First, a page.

Malaika Grant: March 2011 Archives

I think that the language of the article "Information Literacy as a Human Right" is very useful for making arguments about the broader importance for information literacy, even if the teaching outcomes for most of our instruction sessions actually only address limited aspects of them.  

In an hour long session, it is important to be very practical and succinct with our teaching objectives - but I think talking about some of these broader ideas in introductions, transitions and discussions with students can help make these connections in small ways.  

For me, the best takeaways from articles like these are ideas and words that I can use to help explain the "whys" of information literacy.  Even in a short instruction session it is important to address the reasons for the learning, if only in the introduction to the goals and agenda of the session.

For example, having a short discussion about authority and the scholarly review process contributes (in a small way, but it at least raises some understanding) to the development of students critical response to information.  At the same time, it is a good introduction and transition to a practical session on finding scholarly articles.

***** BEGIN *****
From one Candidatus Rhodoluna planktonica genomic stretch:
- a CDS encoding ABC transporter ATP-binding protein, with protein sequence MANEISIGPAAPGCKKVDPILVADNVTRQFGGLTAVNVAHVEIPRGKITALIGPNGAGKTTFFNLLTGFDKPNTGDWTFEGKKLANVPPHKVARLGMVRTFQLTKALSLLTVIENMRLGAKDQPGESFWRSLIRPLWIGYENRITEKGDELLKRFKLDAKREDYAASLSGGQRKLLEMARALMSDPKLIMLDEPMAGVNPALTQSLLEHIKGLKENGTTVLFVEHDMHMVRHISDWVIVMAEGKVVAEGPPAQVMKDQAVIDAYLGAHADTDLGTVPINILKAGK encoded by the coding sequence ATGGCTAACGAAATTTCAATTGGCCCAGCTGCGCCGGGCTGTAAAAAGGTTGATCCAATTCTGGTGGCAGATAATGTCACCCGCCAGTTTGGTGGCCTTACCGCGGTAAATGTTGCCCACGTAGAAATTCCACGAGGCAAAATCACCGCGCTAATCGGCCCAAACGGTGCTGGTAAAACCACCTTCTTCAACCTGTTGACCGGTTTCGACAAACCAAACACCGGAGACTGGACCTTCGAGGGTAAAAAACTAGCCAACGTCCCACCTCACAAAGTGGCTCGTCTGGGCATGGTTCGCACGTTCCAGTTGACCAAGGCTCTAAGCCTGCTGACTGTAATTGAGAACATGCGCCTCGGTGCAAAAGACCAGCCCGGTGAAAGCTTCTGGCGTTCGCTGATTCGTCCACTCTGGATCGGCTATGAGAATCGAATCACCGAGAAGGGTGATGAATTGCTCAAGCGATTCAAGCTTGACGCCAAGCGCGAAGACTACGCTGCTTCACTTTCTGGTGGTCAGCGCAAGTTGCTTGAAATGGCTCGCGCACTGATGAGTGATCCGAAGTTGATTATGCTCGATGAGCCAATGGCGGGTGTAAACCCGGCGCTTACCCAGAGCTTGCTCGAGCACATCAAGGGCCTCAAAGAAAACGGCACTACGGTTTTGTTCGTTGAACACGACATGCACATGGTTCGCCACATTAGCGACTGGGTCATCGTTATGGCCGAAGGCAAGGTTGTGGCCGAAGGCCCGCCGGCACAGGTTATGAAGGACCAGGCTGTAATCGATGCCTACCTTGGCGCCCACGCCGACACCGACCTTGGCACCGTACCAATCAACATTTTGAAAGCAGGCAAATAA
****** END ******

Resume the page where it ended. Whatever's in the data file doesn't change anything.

In what other ways can broader and more theoretical aspects of information literacy have a place in workshops that are designed to be very practical?

About this Archive

This page is an archive of recent entries written by Malaika Grant in March 2011.

Malaika Grant: September 2010 is the previous archive.

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